One of the great new user-facing features of Android 2.0 is the is the new Facebook app, which brings your Facebook contacts and statuses into your Android contacts database:

So, how exactly does my Nexus One know that Chris is excited about the upcoming launch of his new mobile apps? The answer is a Contacts sync provider in the Facebook app. Read on to learn how to create your own!

Sync Providers

Sync providers are services that allow an Account to synchronize data on the device on a regular basis. Not quite sure how to create an Account? Read part one first! To implement a Contacts sync provider, we’ll need a service, some xml files, and the following permissions added to the AndroidManifest.xml:

AndroidManifest.xml snippet

The Service

Similar to our Account Authenticator service, our Contacts Sync Provider service will return a subclass of AbstractThreadedSyncAdapter from the onBind method.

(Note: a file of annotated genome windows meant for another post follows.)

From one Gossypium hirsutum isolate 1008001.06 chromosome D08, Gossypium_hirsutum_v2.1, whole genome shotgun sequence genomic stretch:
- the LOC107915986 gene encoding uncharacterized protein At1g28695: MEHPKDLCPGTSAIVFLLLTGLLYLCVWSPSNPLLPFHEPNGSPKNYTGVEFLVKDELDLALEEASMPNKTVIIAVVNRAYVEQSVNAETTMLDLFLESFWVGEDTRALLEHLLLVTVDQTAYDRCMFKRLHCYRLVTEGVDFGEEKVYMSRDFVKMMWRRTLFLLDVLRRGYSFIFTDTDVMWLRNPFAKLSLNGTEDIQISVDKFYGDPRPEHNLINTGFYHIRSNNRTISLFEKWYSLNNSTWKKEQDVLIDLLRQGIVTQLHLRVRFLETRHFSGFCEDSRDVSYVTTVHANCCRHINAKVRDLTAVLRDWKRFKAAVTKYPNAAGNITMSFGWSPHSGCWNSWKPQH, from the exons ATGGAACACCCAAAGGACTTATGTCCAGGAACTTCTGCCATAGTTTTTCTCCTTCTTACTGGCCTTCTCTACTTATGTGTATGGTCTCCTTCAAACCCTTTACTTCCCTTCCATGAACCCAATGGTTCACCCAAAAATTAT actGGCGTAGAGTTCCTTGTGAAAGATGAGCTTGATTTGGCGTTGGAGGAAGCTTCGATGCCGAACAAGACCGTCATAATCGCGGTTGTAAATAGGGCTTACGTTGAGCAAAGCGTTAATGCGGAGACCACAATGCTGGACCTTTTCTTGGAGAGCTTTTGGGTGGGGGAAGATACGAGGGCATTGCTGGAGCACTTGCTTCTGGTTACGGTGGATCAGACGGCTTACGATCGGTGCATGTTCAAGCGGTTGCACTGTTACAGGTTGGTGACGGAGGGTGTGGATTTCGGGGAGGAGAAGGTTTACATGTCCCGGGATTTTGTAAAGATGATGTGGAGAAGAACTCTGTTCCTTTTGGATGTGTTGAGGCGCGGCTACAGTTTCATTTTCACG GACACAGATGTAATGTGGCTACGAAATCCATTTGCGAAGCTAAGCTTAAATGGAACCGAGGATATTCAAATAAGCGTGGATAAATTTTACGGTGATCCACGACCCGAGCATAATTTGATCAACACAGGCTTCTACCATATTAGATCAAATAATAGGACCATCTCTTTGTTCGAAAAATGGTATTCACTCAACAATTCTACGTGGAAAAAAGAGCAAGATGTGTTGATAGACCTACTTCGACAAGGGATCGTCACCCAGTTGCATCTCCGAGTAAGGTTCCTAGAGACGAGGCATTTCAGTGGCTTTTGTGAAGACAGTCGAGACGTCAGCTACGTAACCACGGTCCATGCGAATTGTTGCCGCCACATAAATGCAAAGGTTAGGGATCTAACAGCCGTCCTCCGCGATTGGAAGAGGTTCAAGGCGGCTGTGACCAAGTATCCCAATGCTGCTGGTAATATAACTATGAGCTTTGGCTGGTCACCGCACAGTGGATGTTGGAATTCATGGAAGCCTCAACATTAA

public class ContactsSyncAdapterService extends Service { private static final String TAG = "ContactsSyncAdapterService"; private static SyncAdapterImpl sSyncAdapter = null; private static ContentResolver mContentResolver = null; public ContactsSyncAdapterService() { super(); } private static class SyncAdapterImpl extends AbstractThreadedSyncAdapter { private Context mContext; public SyncAdapterImpl(Context context) { super(context, true); mContext = context; } @Override public void onPerformSync(Account account, Bundle extras, String authority, ContentProviderClient provider, SyncResult syncResult) { try { ContactsSyncAdapterService.performSync(mContext, account, extras, authority, provider, syncResult); } catch (OperationCanceledException e) { } } } @Override public IBinder onBind(Intent intent) { IBinder ret = null; ret = getSyncAdapter().getSyncAdapterBinder(); return ret; } private SyncAdapterImpl getSyncAdapter() { if (sSyncAdapter == null) sSyncAdapter = new SyncAdapterImpl(this); return sSyncAdapter; } private static void performSync(Context context, Account account, Bundle extras, String authority, ContentProviderClient provider, SyncResult syncResult) throws OperationCanceledException { mContentResolver = context.getContentResolver(); Log.i(TAG, "performSync: " + account.toString()); //This is where the magic will happen! } }